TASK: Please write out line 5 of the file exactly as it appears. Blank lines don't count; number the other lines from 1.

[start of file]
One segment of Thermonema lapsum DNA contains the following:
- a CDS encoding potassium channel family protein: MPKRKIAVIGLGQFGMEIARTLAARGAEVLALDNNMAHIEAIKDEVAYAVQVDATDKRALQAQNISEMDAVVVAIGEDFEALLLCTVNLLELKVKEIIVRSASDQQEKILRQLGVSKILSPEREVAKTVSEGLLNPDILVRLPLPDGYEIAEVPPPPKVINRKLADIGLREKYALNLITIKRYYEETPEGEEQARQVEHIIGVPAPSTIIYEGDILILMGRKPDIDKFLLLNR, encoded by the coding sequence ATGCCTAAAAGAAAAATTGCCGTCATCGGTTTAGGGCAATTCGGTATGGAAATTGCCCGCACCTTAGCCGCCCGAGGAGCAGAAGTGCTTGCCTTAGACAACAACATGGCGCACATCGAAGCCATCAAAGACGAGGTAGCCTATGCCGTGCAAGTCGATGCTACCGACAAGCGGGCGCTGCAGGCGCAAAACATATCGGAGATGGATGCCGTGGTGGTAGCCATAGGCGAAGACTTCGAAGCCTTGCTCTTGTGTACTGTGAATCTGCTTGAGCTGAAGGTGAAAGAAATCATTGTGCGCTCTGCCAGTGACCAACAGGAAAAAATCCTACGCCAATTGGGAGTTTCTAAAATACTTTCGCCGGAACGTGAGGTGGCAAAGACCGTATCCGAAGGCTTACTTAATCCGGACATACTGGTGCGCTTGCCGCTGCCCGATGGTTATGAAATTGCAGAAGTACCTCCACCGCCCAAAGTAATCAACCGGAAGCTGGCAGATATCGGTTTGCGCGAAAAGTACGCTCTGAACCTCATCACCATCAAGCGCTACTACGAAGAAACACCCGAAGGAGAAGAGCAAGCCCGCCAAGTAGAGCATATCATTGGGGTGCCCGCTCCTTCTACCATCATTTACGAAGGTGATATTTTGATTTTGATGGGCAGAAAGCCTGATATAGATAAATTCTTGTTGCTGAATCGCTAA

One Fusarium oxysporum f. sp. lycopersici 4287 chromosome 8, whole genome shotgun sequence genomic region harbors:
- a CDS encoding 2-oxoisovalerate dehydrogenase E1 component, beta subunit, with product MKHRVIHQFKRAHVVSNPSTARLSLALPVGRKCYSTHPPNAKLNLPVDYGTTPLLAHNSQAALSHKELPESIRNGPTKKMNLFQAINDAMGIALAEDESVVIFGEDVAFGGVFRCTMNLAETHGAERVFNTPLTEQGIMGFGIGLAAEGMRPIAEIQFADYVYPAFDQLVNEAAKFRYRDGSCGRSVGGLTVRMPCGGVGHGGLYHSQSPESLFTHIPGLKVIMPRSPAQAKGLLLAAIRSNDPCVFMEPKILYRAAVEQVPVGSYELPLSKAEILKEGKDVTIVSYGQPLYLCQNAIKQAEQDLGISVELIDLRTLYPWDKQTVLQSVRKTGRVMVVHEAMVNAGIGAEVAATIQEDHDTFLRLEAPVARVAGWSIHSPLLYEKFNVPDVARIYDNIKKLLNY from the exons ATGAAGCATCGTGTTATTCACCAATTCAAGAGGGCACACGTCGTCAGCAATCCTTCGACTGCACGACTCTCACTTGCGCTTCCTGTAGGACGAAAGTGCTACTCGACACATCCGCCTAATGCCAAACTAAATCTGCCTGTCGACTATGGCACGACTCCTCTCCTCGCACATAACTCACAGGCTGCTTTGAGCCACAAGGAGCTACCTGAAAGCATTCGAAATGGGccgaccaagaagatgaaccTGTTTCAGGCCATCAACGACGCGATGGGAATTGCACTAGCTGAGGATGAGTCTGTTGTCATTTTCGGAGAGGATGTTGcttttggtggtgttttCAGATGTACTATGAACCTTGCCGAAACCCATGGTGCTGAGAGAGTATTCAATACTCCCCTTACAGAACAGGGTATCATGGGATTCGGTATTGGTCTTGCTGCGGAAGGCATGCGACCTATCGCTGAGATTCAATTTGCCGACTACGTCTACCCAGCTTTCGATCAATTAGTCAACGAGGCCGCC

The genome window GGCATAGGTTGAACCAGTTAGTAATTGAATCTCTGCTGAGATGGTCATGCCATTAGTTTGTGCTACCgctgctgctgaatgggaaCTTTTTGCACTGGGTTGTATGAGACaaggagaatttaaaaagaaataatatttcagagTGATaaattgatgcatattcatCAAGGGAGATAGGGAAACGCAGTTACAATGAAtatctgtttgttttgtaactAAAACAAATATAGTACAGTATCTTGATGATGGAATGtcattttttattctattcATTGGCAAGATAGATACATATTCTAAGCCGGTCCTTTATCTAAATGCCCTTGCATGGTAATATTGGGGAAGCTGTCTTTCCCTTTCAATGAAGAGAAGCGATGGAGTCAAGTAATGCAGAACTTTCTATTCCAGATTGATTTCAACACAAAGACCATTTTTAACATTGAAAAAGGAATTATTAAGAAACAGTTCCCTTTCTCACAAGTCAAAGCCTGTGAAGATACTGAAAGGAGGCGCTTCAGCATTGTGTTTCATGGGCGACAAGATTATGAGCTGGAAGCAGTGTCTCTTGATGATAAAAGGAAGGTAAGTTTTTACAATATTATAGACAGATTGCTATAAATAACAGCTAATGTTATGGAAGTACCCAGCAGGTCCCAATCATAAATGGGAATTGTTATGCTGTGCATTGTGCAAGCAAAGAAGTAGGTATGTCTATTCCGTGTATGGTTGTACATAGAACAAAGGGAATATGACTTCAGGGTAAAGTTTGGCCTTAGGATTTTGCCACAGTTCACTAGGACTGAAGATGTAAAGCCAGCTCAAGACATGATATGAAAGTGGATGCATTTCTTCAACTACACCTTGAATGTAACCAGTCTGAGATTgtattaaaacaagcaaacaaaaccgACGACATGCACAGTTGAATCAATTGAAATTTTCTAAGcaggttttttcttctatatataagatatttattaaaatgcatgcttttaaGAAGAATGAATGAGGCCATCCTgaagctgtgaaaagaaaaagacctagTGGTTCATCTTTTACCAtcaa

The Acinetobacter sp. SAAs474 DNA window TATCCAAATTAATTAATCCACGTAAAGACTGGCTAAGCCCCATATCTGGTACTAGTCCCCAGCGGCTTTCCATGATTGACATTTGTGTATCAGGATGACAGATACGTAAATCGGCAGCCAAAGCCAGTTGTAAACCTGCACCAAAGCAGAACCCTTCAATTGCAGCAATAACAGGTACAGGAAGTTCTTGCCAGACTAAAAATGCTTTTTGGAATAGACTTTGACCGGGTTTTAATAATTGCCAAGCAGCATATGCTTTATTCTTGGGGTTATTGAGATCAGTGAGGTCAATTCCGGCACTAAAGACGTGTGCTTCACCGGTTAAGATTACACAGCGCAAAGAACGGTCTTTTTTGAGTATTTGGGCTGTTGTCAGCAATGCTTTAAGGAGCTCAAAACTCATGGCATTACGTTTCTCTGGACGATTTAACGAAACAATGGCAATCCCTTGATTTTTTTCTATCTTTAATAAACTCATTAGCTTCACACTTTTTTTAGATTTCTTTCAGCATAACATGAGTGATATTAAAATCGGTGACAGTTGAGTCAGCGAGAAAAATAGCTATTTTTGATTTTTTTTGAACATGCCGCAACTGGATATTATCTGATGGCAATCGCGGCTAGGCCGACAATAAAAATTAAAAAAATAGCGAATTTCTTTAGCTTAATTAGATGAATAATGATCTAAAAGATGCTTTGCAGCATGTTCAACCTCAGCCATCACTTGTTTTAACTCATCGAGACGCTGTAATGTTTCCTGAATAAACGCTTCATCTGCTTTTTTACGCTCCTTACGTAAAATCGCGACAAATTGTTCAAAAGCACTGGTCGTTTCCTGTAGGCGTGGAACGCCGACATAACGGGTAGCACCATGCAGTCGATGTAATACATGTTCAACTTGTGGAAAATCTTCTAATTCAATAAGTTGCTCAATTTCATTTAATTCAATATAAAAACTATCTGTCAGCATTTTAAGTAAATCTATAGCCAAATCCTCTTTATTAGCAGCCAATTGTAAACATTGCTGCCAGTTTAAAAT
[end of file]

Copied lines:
The genome window GGCATAGGTTGAACCAGTTAGTAATTGAATCTCTGCTGAGATGGTCATGCCATTAGTTTGTGCTACCgctgctgctgaatgggaaCTTTTTGCACTGGGTTGTATGAGACaaggagaatttaaaaagaaataatatttcagagTGATaaattgatgcatattcatCAAGGGAGATAGGGAAACGCAGTTACAATGAAtatctgtttgttttgtaactAAAACAAATATAGTACAGTATCTTGATGATGGAATGtcattttttattctattcATTGGCAAGATAGATACATATTCTAAGCCGGTCCTTTATCTAAATGCCCTTGCATGGTAATATTGGGGAAGCTGTCTTTCCCTTTCAATGAAGAGAAGCGATGGAGTCAAGTAATGCAGAACTTTCTATTCCAGATTGATTTCAACACAAAGACCATTTTTAACATTGAAAAAGGAATTATTAAGAAACAGTTCCCTTTCTCACAAGTCAAAGCCTGTGAAGATACTGAAAGGAGGCGCTTCAGCATTGTGTTTCATGGGCGACAAGATTATGAGCTGGAAGCAGTGTCTCTTGATGATAAAAGGAAGGTAAGTTTTTACAATATTATAGACAGATTGCTATAAATAACAGCTAATGTTATGGAAGTACCCAGCAGGTCCCAATCATAAATGGGAATTGTTATGCTGTGCATTGTGCAAGCAAAGAAGTAGGTATGTCTATTCCGTGTATGGTTGTACATAGAACAAAGGGAATATGACTTCAGGGTAAAGTTTGGCCTTAGGATTTTGCCACAGTTCACTAGGACTGAAGATGTAAAGCCAGCTCAAGACATGATATGAAAGTGGATGCATTTCTTCAACTACACCTTGAATGTAACCAGTCTGAGATTgtattaaaacaagcaaacaaaaccgACGACATGCACAGTTGAATCAATTGAAATTTTCTAAGcaggttttttcttctatatataagatatttattaaaatgcatgcttttaaGAAGAATGAATGAGGCCATCCTgaagctgtgaaaagaaaaagacctagTGGTTCATCTTTTACCAtcaa